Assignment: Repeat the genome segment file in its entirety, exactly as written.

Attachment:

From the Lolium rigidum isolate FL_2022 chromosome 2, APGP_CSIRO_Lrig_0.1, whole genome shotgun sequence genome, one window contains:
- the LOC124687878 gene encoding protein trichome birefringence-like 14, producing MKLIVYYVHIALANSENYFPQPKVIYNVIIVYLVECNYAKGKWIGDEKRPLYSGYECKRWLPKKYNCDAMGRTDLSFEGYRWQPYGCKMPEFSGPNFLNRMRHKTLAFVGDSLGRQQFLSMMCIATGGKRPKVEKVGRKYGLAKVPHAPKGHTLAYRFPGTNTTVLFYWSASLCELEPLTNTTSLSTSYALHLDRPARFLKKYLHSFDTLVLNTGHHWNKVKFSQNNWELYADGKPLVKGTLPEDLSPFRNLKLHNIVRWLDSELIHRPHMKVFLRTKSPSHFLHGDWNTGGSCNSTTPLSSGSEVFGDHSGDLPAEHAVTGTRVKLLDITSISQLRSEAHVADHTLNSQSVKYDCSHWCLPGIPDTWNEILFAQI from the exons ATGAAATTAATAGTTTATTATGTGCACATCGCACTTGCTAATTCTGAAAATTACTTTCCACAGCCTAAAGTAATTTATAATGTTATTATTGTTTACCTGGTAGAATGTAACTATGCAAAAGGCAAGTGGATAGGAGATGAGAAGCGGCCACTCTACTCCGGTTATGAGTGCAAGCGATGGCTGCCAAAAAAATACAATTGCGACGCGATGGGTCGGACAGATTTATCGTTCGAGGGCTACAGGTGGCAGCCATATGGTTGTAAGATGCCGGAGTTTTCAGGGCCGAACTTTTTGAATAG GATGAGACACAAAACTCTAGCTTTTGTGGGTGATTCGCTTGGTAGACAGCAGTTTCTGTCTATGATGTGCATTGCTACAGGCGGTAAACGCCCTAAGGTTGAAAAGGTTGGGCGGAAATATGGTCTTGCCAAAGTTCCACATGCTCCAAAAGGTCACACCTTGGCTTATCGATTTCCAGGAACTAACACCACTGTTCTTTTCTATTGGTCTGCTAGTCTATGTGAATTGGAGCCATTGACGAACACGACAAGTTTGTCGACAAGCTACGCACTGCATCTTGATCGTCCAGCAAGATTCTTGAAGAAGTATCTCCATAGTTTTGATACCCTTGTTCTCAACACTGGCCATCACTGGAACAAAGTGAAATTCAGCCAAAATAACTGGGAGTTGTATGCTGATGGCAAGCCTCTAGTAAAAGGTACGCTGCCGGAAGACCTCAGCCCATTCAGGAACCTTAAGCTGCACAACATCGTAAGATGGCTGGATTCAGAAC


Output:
From the Lolium rigidum isolate FL_2022 chromosome 2, APGP_CSIRO_Lrig_0.1, whole genome shotgun sequence genome, one window contains:
- the LOC124687878 gene encoding protein trichome birefringence-like 14, producing MKLIVYYVHIALANSENYFPQPKVIYNVIIVYLVECNYAKGKWIGDEKRPLYSGYECKRWLPKKYNCDAMGRTDLSFEGYRWQPYGCKMPEFSGPNFLNRMRHKTLAFVGDSLGRQQFLSMMCIATGGKRPKVEKVGRKYGLAKVPHAPKGHTLAYRFPGTNTTVLFYWSASLCELEPLTNTTSLSTSYALHLDRPARFLKKYLHSFDTLVLNTGHHWNKVKFSQNNWELYADGKPLVKGTLPEDLSPFRNLKLHNIVRWLDSELIHRPHMKVFLRTKSPSHFLHGDWNTGGSCNSTTPLSSGSEVFGDHSGDLPAEHAVTGTRVKLLDITSISQLRSEAHVADHTLNSQSVKYDCSHWCLPGIPDTWNEILFAQI from the exons ATGAAATTAATAGTTTATTATGTGCACATCGCACTTGCTAATTCTGAAAATTACTTTCCACAGCCTAAAGTAATTTATAATGTTATTATTGTTTACCTGGTAGAATGTAACTATGCAAAAGGCAAGTGGATAGGAGATGAGAAGCGGCCACTCTACTCCGGTTATGAGTGCAAGCGATGGCTGCCAAAAAAATACAATTGCGACGCGATGGGTCGGACAGATTTATCGTTCGAGGGCTACAGGTGGCAGCCATATGGTTGTAAGATGCCGGAGTTTTCAGGGCCGAACTTTTTGAATAG GATGAGACACAAAACTCTAGCTTTTGTGGGTGATTCGCTTGGTAGACAGCAGTTTCTGTCTATGATGTGCATTGCTACAGGCGGTAAACGCCCTAAGGTTGAAAAGGTTGGGCGGAAATATGGTCTTGCCAAAGTTCCACATGCTCCAAAAGGTCACACCTTGGCTTATCGATTTCCAGGAACTAACACCACTGTTCTTTTCTATTGGTCTGCTAGTCTATGTGAATTGGAGCCATTGACGAACACGACAAGTTTGTCGACAAGCTACGCACTGCATCTTGATCGTCCAGCAAGATTCTTGAAGAAGTATCTCCATAGTTTTGATACCCTTGTTCTCAACACTGGCCATCACTGGAACAAAGTGAAATTCAGCCAAAATAACTGGGAGTTGTATGCTGATGGCAAGCCTCTAGTAAAAGGTACGCTGCCGGAAGACCTCAGCCCATTCAGGAACCTTAAGCTGCACAACATCGTAAGATGGCTGGATTCAGAAC